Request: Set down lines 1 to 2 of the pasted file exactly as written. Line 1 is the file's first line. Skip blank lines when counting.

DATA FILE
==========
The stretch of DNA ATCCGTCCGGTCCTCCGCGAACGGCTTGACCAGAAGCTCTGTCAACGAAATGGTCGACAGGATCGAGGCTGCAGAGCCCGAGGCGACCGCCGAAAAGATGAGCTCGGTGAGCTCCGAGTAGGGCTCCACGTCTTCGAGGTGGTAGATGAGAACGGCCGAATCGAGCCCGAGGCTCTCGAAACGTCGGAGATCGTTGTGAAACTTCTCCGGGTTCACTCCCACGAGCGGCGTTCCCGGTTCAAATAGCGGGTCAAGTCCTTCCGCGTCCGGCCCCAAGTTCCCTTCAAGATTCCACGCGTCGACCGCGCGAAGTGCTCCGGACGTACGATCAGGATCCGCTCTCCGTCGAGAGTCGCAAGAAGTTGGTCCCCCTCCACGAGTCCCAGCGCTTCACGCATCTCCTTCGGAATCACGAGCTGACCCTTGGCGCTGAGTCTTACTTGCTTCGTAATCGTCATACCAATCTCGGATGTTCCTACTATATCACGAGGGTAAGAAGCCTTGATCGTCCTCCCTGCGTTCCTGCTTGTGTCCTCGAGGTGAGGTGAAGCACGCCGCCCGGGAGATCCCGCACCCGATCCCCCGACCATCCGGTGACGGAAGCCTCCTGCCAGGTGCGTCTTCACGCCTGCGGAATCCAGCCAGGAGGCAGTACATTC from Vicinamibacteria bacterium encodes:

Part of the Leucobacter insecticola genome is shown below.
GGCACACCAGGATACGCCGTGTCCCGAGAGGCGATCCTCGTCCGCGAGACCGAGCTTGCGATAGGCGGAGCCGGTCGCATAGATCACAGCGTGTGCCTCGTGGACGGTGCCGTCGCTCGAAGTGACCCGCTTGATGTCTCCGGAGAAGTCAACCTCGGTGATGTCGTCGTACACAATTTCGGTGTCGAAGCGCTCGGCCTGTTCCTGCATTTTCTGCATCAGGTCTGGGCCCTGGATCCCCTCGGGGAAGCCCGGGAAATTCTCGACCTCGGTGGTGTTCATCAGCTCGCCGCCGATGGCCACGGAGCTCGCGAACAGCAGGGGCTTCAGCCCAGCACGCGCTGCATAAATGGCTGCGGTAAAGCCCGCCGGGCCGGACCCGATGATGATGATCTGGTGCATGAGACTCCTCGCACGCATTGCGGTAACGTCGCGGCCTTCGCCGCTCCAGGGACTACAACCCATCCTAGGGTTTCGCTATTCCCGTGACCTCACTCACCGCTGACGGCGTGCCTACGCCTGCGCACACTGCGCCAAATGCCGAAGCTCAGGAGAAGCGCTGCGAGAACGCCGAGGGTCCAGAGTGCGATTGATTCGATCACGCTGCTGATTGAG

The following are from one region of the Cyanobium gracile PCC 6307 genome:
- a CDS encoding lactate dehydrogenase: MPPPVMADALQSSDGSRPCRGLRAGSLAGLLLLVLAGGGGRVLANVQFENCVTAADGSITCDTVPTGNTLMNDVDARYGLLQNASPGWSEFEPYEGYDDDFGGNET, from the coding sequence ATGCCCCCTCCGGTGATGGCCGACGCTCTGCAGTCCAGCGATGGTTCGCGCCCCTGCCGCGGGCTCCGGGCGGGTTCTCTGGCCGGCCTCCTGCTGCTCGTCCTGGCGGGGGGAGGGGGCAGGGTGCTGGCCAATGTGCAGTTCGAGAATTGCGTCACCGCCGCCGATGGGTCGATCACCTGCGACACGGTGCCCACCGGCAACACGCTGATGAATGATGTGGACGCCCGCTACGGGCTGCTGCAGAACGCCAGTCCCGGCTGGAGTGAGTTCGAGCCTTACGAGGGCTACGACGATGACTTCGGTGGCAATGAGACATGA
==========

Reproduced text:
The stretch of DNA ATCCGTCCGGTCCTCCGCGAACGGCTTGACCAGAAGCTCTGTCAACGAAATGGTCGACAGGATCGAGGCTGCAGAGCCCGAGGCGACCGCCGAAAAGATGAGCTCGGTGAGCTCCGAGTAGGGCTCCACGTCTTCGAGGTGGTAGATGAGAACGGCCGAATCGAGCCCGAGGCTCTCGAAACGTCGGAGATCGTTGTGAAACTTCTCCGGGTTCACTCCCACGAGCGGCGTTCCCGGTTCAAATAGCGGGTCAAGTCCTTCCGCGTCCGGCCCCAAGTTCCCTTCAAGATTCCACGCGTCGACCGCGCGAAGTGCTCCGGACGTACGATCAGGATCCGCTCTCCGTCGAGAGTCGCAAGAAGTTGGTCCCCCTCCACGAGTCCCAGCGCTTCACGCATCTCCTTCGGAATCACGAGCTGACCCTTGGCGCTGAGTCTTACTTGCTTCGTAATCGTCATACCAATCTCGGATGTTCCTACTATATCACGAGGGTAAGAAGCCTTGATCGTCCTCCCTGCGTTCCTGCTTGTGTCCTCGAGGTGAGGTGAAGCACGCCGCCCGGGAGATCCCGCACCCGATCCCCCGACCATCCGGTGACGGAAGCCTCCTGCCAGGTGCGTCTTCACGCCTGCGGAATCCAGCCAGGAGGCAGTACATTC from Vicinamibacteria bacterium encodes:

Part of the Leucobacter insecticola genome is shown below.